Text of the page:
The goal was simple – to create a sense of worth and belonging in the lives of the young participants.

The Western Bulldogs Community Foundation’s GOAL program has been running weekly sessions with AFL and AFLW players and community leaders mentoring young people aged 14 to 18 years old of African background.

Community engagement co-ordinator Kim Kelsey said about 30 students have been taking part in the 12-week program, recruited from across the west.

“Some of the students were recommended by teachers, but we wanted to keep it a genuine thing that they wanted to attend,” she said.

Aimed at supporting the community to improve engagement, employment and training outcomes, the GOAL program was borne from the Club’s African Action Plan in response to the panic around an ‘African gang crisis’ and the impact this has had on the community.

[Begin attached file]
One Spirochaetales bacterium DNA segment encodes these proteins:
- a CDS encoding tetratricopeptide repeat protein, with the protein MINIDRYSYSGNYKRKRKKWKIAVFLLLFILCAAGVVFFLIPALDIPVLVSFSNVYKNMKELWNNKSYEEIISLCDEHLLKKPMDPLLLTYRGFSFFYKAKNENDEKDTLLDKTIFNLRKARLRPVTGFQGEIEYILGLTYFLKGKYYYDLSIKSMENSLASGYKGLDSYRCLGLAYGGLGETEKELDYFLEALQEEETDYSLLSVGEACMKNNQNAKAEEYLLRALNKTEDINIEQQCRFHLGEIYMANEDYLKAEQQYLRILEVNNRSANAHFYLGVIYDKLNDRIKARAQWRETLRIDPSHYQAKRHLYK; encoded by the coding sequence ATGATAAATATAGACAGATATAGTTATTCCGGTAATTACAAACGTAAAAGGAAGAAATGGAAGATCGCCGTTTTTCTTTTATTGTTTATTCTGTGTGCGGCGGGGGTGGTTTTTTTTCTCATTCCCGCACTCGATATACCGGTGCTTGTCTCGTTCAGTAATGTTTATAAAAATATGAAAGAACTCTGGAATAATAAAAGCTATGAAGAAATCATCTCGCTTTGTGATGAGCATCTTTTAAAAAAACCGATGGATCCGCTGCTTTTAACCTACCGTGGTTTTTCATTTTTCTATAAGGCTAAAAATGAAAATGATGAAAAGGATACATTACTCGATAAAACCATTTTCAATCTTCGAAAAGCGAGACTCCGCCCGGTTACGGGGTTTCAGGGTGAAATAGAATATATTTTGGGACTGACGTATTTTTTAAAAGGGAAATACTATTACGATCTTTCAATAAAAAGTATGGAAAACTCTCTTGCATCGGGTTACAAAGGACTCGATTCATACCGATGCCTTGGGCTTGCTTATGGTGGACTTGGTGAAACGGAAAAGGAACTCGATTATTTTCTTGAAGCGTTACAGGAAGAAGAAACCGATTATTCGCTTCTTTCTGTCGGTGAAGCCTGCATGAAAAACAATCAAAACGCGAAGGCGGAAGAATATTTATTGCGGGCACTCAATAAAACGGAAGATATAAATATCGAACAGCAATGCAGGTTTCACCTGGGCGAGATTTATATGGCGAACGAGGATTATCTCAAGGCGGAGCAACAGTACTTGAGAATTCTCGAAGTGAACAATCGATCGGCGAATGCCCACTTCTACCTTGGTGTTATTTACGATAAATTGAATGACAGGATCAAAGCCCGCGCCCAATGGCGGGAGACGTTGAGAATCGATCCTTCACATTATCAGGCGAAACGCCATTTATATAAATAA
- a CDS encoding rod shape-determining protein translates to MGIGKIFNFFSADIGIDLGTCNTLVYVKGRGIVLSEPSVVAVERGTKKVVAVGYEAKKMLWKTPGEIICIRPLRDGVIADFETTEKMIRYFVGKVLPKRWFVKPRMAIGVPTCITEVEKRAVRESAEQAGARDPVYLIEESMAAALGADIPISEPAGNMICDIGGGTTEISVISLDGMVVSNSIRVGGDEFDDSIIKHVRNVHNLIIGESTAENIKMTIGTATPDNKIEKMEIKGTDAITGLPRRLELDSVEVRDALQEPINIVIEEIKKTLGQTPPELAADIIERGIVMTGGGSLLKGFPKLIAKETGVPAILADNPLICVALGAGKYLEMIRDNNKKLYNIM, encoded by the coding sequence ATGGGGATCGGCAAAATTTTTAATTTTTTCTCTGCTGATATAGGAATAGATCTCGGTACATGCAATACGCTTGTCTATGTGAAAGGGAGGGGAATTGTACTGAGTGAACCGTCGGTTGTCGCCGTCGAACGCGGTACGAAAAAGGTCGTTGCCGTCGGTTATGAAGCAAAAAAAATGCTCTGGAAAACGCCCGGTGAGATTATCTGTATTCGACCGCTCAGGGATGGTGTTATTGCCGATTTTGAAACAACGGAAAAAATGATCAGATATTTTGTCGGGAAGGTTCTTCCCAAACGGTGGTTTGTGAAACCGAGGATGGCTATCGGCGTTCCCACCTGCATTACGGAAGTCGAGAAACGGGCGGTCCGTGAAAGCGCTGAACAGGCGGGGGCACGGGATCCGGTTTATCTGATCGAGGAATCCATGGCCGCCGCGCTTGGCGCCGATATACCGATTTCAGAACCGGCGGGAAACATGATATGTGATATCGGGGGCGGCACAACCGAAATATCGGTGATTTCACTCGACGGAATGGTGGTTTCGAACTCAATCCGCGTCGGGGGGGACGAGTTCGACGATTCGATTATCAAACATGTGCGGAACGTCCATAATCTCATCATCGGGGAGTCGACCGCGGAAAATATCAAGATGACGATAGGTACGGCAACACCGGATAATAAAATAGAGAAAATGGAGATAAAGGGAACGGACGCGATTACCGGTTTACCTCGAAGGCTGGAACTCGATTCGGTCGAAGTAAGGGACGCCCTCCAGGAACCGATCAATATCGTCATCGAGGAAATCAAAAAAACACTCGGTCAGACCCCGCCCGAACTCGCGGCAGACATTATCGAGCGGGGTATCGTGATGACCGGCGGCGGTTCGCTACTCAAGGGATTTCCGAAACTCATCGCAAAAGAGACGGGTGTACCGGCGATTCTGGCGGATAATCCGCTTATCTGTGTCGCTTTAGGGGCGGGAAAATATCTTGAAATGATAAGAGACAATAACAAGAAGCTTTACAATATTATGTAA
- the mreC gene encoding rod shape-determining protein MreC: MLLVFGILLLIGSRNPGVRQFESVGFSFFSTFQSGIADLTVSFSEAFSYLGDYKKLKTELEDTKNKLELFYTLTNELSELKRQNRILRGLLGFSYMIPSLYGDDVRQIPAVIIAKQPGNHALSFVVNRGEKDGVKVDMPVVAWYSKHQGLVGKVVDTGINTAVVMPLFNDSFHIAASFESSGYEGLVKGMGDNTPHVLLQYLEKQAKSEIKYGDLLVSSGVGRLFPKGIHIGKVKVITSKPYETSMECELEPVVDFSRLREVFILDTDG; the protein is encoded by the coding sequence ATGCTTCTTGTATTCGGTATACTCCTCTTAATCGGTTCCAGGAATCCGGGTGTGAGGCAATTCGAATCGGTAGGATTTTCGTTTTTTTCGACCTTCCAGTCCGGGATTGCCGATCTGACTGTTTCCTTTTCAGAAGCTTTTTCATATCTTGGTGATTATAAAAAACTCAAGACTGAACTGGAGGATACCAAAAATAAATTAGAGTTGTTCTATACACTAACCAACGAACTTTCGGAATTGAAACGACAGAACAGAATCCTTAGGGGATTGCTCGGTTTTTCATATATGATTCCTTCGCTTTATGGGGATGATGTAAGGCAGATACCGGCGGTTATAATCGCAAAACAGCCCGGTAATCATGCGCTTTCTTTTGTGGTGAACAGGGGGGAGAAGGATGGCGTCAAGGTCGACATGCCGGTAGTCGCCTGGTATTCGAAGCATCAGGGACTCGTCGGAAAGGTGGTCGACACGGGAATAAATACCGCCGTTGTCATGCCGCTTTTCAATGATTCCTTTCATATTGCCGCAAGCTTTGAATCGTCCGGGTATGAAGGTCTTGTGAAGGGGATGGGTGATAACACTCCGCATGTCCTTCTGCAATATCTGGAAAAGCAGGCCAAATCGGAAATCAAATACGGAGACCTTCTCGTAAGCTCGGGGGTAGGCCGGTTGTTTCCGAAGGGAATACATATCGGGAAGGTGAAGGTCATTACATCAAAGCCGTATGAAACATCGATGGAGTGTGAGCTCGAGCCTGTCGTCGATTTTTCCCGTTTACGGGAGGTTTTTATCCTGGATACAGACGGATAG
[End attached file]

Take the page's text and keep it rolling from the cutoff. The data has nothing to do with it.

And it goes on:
The Western Bulldogs Community Foundation’s GOAL program underway at Whitten Oval. Photo by Benjamin Millar

It offers help with networking, communication skills as well as personal planning and goal setting.

“They have been particularly interested in the employment opportunity aspect of things,” Ms Kelsey said.

Alternating between Whitten Oval and Melton Secondary College, the sessions aim to break down barriers and involve a series of hands-on group activities and workshops as well as more intensive one-on-one mentoring.

Bulldogs AFL players involved in the program include Josh Dunkley, Jason Johannisen, Lin Jong, Buku Khamis, Tom Liberatore, Dale Morris and Billy Gowers.

AFLW players Ellie Blackburn, Isabel Huntington, Celine Moody and Bonnie Toogood are also on board.

“We had a great response from our teams to become mentors, the players really want to be here,” Ms Kelsey said.